Lindsay Peoples

Lindsay Peoples

by Melissa Magsaysay

The Recently Appointed Editor in Chief of Teen Vogue is Charting a New Course for Fashion

It’s a well known concept that “fashion in cyclical”. While this pertains more to trends coming and going (and coming back around again) it also applies to the fact that designers and media traditionally mine the same tropes for what and who is “in”.

Thankfully that’s changed in recent years thanks to passionate journalists who yearn to see more diversity and relevant topics covered in mainstream fashion and lifestyle publications and writer Lindsay Peoples is leading the charge of an exciting crop of editors that are actively moving the needle toward change for the better.

She was recently appointed as the new editor in chief of Teen Vogue (the Conde Nast publications youngest ever) to take the magazine further into the realm where today’s youth and the real issues they’re facing are being represented.

At her previous post as New York Magazine/The Cut’s fashion editor, Peoples consistently kept diversity (from models to stories) in the daily mix. It was and is a seamless approach to pushing media in a more positive, relevant and modern direction to cut through the endless amounts of content and keep readers informed, inspired and actively involved in important issues about, and also beyond, fashion.

“We don’t need more editors to pick out trend pages on stripes—we need strong and creative voices who know that there is more to fashion than clothing.”

Here, she talks about her accidental foray into fashion and making the industry a nicer and more positive place to work.

Q&A with Lindsay

Have you always wanted to be a writer? About fashion/beauty specifically?

No—I truly fell into fashion because of different things that happened in my life. When I was growing up I spent my summers at a senior citizens center with my grandmother and learned how to sew, knit, and crochet everything. It made me really love the possibilities of fashion but I didn’t realize it was possible as a career until much later on because there wasn’t much diversity and representation for women of color. After my first internship at Teen Vogue I realized how much I loved fashion and desired to create content that I needed when I was younger.

How would you describe your personal style?

Honestly a mix of things! Everyone knows I love the color red, it’s a personality alignment more than just a color that looks good on me. But I’m really drawn to simple silhouettes, bold colors and I love denim even though it’s impossible to find denim nowadays.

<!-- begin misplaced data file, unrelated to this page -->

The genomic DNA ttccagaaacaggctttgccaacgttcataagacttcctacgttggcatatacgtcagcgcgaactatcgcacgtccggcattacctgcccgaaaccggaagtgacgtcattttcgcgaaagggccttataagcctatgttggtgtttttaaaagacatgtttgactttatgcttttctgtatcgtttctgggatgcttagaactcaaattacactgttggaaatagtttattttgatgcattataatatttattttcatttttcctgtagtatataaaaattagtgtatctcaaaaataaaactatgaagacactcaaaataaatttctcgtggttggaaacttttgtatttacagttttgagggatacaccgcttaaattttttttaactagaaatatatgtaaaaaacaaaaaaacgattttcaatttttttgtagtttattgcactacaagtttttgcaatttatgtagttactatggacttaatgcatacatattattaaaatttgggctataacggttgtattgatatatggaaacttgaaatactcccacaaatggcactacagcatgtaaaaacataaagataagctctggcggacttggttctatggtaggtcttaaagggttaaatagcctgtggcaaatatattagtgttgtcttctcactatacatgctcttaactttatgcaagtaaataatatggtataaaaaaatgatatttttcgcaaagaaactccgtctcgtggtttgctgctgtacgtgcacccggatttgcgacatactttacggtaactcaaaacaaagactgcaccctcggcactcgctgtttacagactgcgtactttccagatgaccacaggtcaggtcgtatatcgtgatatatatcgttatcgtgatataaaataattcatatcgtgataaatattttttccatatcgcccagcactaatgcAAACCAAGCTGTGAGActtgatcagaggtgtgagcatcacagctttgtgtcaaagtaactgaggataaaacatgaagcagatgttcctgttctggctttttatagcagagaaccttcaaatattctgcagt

Your focus on diversity and inclusivity in your work is amazing and inspiring. Is this something you set out to incorporate into your stories and how you select topics?

After I started in fashion, I soon realized how unstable of an environment it was—its very taxing emotionally, and can thrive in insecurities and exclusivity. And I came to the conclusion that in order for it to be sustainable for me to stay in fashion that I had to be able to use my voice or it was time to get a desk job. We don’t need more editors to pick out trend pages on stripes—we need strong and creative voices who know that there is more to fashion than clothing.

Did you feel reflected in fashion and lifestyle media growing up?

Not at all. I remember my mother coming to my bedroom as a teenager and seeing all my magazine posters and complaining that there weren’t enough ads of black women in the high fashion pictures. Being in fashion always seemed like a very distant dream, and still is in some ways.

Do you feel like the fashion industry has made great strides to be more diverse and inclusive?

Yes but only on the surface.

What more can we be doing to strengthen and further the conversation around size inclusivity?

Have more conversations! There are so many things we are taught traditionally that we shouldn’t talk about or that people assume is too political.

Is there a story (or 2, 3...) you feel most proud of at this point in your career? What is it and why is it a highlight for you?

“Black in Fashion”, ““Thin White Women are Killing Street Style” and my “inclusive styling of both celebrities and women that’s on The Cut.

You have done amazing coverage of plus size bloggers, style and fashion in general, do you notice a real point of frustration for plus size women who want to really participate in fashion?

It’s heartbreaking to hear women ask for more fashion, higher fashion, chicer clothing. Even if I can’t afford The Row I know that I can go into a store and buy something and that’s an extreme privilege that people tend to shy away from—the sheer access and opportunity isn’t there. Fast fashion brands are great but I think there’s a lot more room for brands to create pieces that speak to women for the big and little moments in life; it’s great to be able to get a top on ASOS but what if you want a sophisticated dress for your first big job, a nice dress for your rehearsal dinner or just something special when you have extra money on payday? It’s the freedom of choices that needs to be greater.

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